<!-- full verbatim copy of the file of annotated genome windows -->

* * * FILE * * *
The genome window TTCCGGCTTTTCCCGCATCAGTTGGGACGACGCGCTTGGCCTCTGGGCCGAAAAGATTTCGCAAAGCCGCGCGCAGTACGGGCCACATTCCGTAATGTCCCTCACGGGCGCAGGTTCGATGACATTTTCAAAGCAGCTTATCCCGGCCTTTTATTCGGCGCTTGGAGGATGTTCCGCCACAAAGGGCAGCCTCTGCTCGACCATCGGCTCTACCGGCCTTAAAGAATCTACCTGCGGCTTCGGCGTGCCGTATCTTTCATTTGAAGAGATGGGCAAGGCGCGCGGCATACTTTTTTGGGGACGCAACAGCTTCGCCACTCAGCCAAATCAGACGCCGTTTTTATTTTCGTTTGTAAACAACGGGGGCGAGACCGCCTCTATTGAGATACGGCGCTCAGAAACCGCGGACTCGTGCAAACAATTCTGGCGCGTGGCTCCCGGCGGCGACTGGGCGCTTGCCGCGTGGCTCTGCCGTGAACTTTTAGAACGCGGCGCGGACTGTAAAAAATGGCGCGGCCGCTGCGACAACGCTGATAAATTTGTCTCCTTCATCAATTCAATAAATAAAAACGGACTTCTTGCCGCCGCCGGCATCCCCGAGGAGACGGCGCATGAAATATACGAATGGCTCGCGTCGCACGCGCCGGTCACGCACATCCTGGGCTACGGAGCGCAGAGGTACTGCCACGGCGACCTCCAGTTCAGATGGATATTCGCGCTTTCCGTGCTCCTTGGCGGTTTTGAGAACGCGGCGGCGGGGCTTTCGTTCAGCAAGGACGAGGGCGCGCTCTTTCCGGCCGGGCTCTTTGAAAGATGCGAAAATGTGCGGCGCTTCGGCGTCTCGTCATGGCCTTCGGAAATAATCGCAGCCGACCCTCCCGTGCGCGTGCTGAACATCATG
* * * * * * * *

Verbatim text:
The genome window TTCCGGCTTTTCCCGCATCAGTTGGGACGACGCGCTTGGCCTCTGGGCCGAAAAGATTTCGCAAAGCCGCGCGCAGTACGGGCCACATTCCGTAATGTCCCTCACGGGCGCAGGTTCGATGACATTTTCAAAGCAGCTTATCCCGGCCTTTTATTCGGCGCTTGGAGGATGTTCCGCCACAAAGGGCAGCCTCTGCTCGACCATCGGCTCTACCGGCCTTAAAGAATCTACCTGCGGCTTCGGCGTGCCGTATCTTTCATTTGAAGAGATGGGCAAGGCGCGCGGCATACTTTTTTGGGGACGCAACAGCTTCGCCACTCAGCCAAATCAGACGCCGTTTTTATTTTCGTTTGTAAACAACGGGGGCGAGACCGCCTCTATTGAGATACGGCGCTCAGAAACCGCGGACTCGTGCAAACAATTCTGGCGCGTGGCTCCCGGCGGCGACTGGGCGCTTGCCGCGTGGCTCTGCCGTGAACTTTTAGAACGCGGCGCGGACTGTAAAAAATGGCGCGGCCGCTGCGACAACGCTGATAAATTTGTCTCCTTCATCAATTCAATAAATAAAAACGGACTTCTTGCCGCCGCCGGCATCCCCGAGGAGACGGCGCATGAAATATACGAATGGCTCGCGTCGCACGCGCCGGTCACGCACATCCTGGGCTACGGAGCGCAGAGGTACTGCCACGGCGACCTCCAGTTCAGATGGATATTCGCGCTTTCCGTGCTCCTTGGCGGTTTTGAGAACGCGGCGGCGGGGCTTTCGTTCAGCAAGGACGAGGGCGCGCTCTTTCCGGCCGGGCTCTTTGAAAGATGCGAAAATGTGCGGCGCTTCGGCGTCTCGTCATGGCCTTCGGAAATAATCGCAGCCGACCCTCCCGTGCGCGTGCTGAACATCATG